Myth in Buddhism

No holds barred discussion on the Buddhadharma. Argue about rebirth, karma, commentarial interpretations etc. Be nice to each other.

Re: Myth in Buddhism

Postby Indrajala » Thu Apr 11, 2013 11:27 am

Namgyal wrote:You are clearly in two minds about this issue.


You have misunderstood me and I will no longer continue discussing with you what I have already said in clear language above.

Moving on...
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Re: Myth in Buddhism

Postby PadmaVonSamba » Thu Apr 11, 2013 12:02 pm

shel wrote: It's not like a spiritual guide will be an instant remedy to such a problem. It may take just as long to get 'back on the rails' by own's own power, and indeed this would be far better in any case, because there wouldn't be the crutch of the guide.
If I may ask, can you describe the experience that you had with a teacher, that may have led you to your current view?
Thanks.
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Re: Myth in Buddhism

Postby dzogchungpa » Thu Apr 11, 2013 5:57 pm

Huseng wrote: I do have a teacher and I am serving him right now in India.

May I ask what tradition your current teacher belongs to?
ཨོཾ་མ་ཧཱ་ཤུནྱ་ཏཱ་ཛྙཱ་ན་བཛྲ་སྭཱ་བྷཱ་བ་ཨཱཏྨ་ཀོ་྅ཧཾ༔

The thousands of lines of the Prajnaparamita can be summed up in the following two sentences:
1) One should become a Bodhisattva (or, Buddha-to-be), i.e. one who is content with nothing less than all-knowledge attained through the perfection of wisdom for the sake of all beings.
2) There is no such thing as a Bodhisattva, or as all-knowledge, or as a ‘being’, or as the perfection of wisdom, or as an attainment.
To accept both these contradictory facts is to be perfect.
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Re: Myth in Buddhism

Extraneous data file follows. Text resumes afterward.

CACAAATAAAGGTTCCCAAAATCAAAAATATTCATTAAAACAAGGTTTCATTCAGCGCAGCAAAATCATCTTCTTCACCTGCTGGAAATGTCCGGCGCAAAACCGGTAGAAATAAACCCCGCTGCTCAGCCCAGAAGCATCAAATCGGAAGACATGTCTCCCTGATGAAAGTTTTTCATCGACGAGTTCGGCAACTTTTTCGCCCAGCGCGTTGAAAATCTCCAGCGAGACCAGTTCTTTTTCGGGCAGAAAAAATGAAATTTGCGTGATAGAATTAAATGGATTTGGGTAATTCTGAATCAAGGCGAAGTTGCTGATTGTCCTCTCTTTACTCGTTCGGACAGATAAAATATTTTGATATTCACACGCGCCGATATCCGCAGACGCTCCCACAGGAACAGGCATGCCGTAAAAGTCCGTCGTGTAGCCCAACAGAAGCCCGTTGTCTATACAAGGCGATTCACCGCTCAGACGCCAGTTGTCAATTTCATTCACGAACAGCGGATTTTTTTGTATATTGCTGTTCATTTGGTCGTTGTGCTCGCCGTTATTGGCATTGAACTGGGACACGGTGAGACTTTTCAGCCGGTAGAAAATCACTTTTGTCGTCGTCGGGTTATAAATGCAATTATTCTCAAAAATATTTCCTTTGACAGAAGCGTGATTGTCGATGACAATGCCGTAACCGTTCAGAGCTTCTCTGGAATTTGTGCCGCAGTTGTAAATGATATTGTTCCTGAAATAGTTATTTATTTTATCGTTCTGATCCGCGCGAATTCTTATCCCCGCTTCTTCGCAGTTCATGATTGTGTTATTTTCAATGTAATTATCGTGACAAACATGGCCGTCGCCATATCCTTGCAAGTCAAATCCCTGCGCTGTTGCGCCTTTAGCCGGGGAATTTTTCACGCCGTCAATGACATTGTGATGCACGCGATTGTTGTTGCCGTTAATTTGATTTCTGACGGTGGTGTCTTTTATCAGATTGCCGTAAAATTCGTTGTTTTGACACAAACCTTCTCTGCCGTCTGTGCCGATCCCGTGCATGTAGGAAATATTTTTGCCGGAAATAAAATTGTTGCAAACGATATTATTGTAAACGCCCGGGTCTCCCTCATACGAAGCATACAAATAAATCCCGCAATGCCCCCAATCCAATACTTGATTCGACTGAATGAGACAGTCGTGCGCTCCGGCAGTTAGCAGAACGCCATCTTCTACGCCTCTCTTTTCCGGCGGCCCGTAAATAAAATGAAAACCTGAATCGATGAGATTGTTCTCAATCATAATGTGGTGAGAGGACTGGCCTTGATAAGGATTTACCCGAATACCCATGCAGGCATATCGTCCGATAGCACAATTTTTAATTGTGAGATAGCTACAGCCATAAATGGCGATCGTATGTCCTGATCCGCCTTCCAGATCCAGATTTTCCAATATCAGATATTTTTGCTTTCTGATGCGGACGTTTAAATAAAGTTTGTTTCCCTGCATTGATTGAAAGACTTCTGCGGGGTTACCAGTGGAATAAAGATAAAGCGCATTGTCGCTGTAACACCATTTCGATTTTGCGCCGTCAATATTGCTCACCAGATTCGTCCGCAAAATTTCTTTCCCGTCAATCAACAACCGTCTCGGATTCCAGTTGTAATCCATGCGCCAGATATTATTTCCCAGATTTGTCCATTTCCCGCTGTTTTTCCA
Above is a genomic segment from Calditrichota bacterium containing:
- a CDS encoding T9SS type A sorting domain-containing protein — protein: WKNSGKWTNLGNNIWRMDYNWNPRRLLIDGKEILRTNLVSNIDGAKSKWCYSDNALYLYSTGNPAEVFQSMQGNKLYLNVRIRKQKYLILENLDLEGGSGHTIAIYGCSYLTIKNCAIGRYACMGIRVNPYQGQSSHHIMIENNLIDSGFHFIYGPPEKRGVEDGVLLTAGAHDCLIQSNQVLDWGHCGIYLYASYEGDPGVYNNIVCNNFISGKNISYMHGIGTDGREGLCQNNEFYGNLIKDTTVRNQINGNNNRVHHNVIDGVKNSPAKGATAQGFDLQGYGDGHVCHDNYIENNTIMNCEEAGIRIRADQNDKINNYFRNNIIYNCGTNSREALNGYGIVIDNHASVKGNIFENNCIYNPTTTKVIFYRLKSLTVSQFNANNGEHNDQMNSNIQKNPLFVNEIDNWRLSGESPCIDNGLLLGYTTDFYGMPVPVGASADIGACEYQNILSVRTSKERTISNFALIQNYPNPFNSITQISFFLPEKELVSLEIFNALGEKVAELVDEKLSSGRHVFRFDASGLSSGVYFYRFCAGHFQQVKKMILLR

Postby Namgyal » Thu Apr 11, 2013 7:04 pm

Sherlock wrote:I have only received the Khon Vajrakilaya transmission from HHST (which is a "Nyingma" transmission within Sakya) but my impression is that the Sakyapas strike a good balance between practice and study. There seems to be more of a tendency for Gelugpas to emphasize intellectual study at the expense of practice. I think the Nyingmapas are much more varied, it varies from lineage to lineage, monastery to monastery.

Study/Practice: Gelug 70/30, Sakya 60/40, Kagyu 50/50, Nyingma 40/60.
(Received the same teaching from HHST.)
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Re: Myth in Buddhism

Postby Karma Dorje » Thu Apr 11, 2013 7:57 pm

Huseng wrote:No, the point of practice is liberation from suffering. Emotions are equatable to suffering.


Negative emotions are a form of suffering, not emotivity itself: i.e. when one reifies objects, oneself and one's relation to objects as real then emotions are either harmful directly or lead to further suffering. These same emotions arise as wisdom through practice however, so according to what I have been taught it is not right to reject them categorically. In fact, rejecting them outright from a perceived pristine intellectual citadel is actually just a manifestation of pride and fear.

As my teacher often told us, real bodhicitta is total heartbreak. One can't think away emotions themselves-- not if you have a heart. Reason can certainly help us disentangle from neurotic behaviour, but distrust of emotions, fear of sexuality and an overemphasis on intellect and reason can all be indicators of deep-seated habits of reification that lead to precisely the sort of suffering one hopes to avoid. Declaring war on the emotions never works, in my experience (I tried).
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Re: Myth in Buddhism

Postby Karma Dorje » Thu Apr 11, 2013 8:05 pm

dzogchungpa wrote:
Huseng wrote: I do have a teacher and I am serving him right now in India.

May I ask what tradition your current teacher belongs to?


Gelukpa. Obviously.
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Re: Myth in Buddhism

Postby dzogchungpa » Thu Apr 11, 2013 8:13 pm

Karma Dorje wrote:
dzogchungpa wrote:
Huseng wrote: I do have a teacher and I am serving him right now in India.

May I ask what tradition your current teacher belongs to?


Gelukpa. Obviously.

Is that obvious?
ཨོཾ་མ་ཧཱ་ཤུནྱ་ཏཱ་ཛྙཱ་ན་བཛྲ་སྭཱ་བྷཱ་བ་ཨཱཏྨ་ཀོ་྅ཧཾ༔

The thousands of lines of the Prajnaparamita can be summed up in the following two sentences:
1) One should become a Bodhisattva (or, Buddha-to-be), i.e. one who is content with nothing less than all-knowledge attained through the perfection of wisdom for the sake of all beings.
2) There is no such thing as a Bodhisattva, or as all-knowledge, or as a ‘being’, or as the perfection of wisdom, or as an attainment.